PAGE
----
What the rich do with their money, the Ballmer, Zuckerberg edition

This week, both Steve Ballmer, the former chief executive of Microsoft, and Mark Zuckerberg, Facebook’s CEO, made news for what they did with their money.

Ballmer is buying the NBA’s Los Angeles Clippers for $2 billion.

Zuckerberg and his wife, Priscilla Chan, donated $120 million to schools in low income San Francisco Bay Area communities, as the Mercury News’ Brandon Bailey wrote.  Chan was interviewed on NBC’s Today show discussing the couple’s thinking behind the donation.

The two expenditures point to some potential differences between two different generations of tech leaders.

In short, the younger generation led by Zuckerberg may be thinking more about philanthropy earlier in their careers. For example, Zuckerberg, who is worth an estimated $19 billion, has agreed, as part of The Giving Pledge, to give more than half of his wealth away in his lifetime.

Ballmer, worth more than $15 billion, has made donations, such as $10 million to a Washington health services organization and $10 million to Harvard. But he is not listed on The Giving Pledge’s website as one of those who have made the pledge, although his name has been floated as a possible donor.

Likewise, Bill Gates, the co-founder of Microsoft, didn’t really begin his philanthropic effort until after he took a step back from the day-to-day operation of his company.

Being a philanthropist takes time and each big donation, for better or worse, puts a person more in the media’s eye. A New Yorker article of Zuckerberg’s $100 million donation to the Newark schools detailed how some of the money had been spent and possibly misspent. But in an op-ed in the Mercury News, Zuckerberg and Chan said that the work there is underway and takes time.

The donation this week to Bay Area schools may answer questions some have had about what Zuckerberg intended to do with his wealth.

Marc Benioff, the chief executive of Salesforce.com, questioned Zuckerberg’s $1 billion pledge to the Silicon Valley Community Foundation, telling San Francisco Magazine:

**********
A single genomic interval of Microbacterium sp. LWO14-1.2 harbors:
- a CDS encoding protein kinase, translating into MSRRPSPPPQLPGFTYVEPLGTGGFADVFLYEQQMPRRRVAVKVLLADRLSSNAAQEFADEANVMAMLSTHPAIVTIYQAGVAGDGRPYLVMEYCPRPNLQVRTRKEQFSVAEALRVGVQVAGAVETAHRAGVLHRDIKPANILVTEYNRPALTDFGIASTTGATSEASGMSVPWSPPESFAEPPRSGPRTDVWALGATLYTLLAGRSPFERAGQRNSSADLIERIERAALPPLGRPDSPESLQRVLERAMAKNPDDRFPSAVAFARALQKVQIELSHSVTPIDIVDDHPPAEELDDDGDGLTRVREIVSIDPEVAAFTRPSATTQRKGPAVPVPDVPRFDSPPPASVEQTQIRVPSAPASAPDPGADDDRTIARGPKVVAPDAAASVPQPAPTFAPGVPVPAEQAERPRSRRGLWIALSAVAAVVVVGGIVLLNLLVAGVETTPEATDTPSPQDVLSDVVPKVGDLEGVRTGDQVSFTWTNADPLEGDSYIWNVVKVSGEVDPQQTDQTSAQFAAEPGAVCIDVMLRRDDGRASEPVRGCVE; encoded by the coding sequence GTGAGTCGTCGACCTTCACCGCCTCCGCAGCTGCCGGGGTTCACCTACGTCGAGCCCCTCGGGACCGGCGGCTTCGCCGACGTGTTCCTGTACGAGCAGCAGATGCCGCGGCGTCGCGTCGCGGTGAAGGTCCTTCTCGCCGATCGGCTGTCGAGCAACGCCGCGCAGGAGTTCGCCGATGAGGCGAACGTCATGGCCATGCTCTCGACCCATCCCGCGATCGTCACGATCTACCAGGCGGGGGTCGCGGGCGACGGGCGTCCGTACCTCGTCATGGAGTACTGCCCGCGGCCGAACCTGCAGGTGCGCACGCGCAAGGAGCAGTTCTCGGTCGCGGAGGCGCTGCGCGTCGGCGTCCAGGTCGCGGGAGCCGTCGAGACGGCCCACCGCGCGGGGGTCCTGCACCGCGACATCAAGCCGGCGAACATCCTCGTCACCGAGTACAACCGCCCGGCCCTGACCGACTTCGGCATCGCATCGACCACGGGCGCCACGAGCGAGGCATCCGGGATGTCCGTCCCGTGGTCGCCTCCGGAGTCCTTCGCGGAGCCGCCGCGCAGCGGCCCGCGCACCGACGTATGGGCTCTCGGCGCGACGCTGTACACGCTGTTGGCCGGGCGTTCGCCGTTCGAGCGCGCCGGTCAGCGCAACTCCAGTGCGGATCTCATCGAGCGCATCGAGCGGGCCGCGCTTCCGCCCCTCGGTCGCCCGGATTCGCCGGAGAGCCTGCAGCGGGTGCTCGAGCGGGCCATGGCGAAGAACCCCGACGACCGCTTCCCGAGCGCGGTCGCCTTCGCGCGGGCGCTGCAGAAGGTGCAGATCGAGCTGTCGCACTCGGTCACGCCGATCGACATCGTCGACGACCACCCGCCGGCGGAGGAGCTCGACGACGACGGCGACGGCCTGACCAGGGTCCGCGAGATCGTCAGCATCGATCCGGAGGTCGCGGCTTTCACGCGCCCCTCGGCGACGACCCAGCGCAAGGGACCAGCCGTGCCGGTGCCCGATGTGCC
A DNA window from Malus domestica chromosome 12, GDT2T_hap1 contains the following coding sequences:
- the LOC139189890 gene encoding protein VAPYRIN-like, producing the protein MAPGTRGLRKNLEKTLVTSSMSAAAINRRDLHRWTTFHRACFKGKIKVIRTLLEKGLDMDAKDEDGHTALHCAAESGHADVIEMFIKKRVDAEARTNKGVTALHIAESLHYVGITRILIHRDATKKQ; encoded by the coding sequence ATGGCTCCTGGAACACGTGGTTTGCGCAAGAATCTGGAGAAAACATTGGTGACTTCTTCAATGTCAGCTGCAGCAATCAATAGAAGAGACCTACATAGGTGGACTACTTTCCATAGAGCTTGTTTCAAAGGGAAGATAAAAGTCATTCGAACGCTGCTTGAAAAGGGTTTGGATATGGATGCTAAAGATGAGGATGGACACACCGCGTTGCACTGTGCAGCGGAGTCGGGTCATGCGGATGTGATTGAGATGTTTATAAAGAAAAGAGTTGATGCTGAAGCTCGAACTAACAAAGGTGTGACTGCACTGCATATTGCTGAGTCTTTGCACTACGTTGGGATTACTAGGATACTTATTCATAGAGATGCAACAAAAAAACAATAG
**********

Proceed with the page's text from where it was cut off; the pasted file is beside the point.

Where’s it gone? What good is it doing now? I’m sure his intentions are positive, but we need to see that money get distributed. What are his targets? What are his philanthropic interests? We know that he has a political interest with his 501(c)(4) [Fwd.us, a lobbying group pushing for tech-friendly federal policies], but what are his philanthropic interests?

Zuckerberg and his wife are just getting started showing what they plan to do.

This post was updated with the correct amount that Mark Zuckerberg and Priscilla Chan are donating to local schools. It is $120 million. 

Above: Priscilla Chan and Mark Zuckerberg.  (AP Photo/Julie Jacobson)


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  • Poogie Bell

    I love that the tech blogs and articles now have comment streams attached to them. Journalism (or whatever this is now) has expanded and there is now the opportunity for the public at large to express themselves and in effect, become part of the story. I think it’s great! After having said this, I want to state here that the comment stream on the Zuckerberg story indicated that there are quite a few people who are skeptical of Zuck’s charitable contribution on many levels: what kind of a tax break does this guy get? how come no teachers on his stupid committee to distribute the $$? what is this guy’s true intent? We thought he was down for comprehensive immigration reform (presumably because of the H1B bonanza SV will get as a result)? So…screw Zuck and his ‘philanthropy’ — really ought to be called ‘strategic charitability’ . As for Ballmer — he wanted a basketball team. He was one of the guys who wanted to buy the Kings but bailed on it. Instead another tech-guy bought it. So..Seattle Clippers… Nice move. The team will win and Ballmer and Co. will make $$$. BTW…stupid, pointless article. Please write about something ‘better’ than this and quit giving these guys the rockstar spotlight.

  • Robert Petry

    Thank you for giving to the schools your heart is in the right place.

  • I just read teh Newark story— http://www.newyorker.com/reporting/2014/05/19/140519fa_fact_russakoff?currentPage=all . Zuckerberg and friends tried their best there, but were defeated by the teachers union. The only way reform can work is through politics. That means either vouchers for private schools, or getting control of the legislature and changing the laws on seniority, credentialism, unionization, and such things. Break the union, though, and everything else will solve itself. That’s where his $100 million should have gone— that’s a lot of donations, and one big push could destroy the union’s political power by cutting off the union dues. It could go to Republicans, or to a newly created faction of the Democratic party, but it would have to win the governor and a ruthless majority of the legislature. His best bet would be to pick a poor, small, state with bad schools— South Carolina, maybe, or Maryland— and try to outbid the union. For one person’s donation to win statehouse reform is hopeless in California, except via referendum— it’s too big, too expensive, and too dominated by Democrats who are owned by the unions.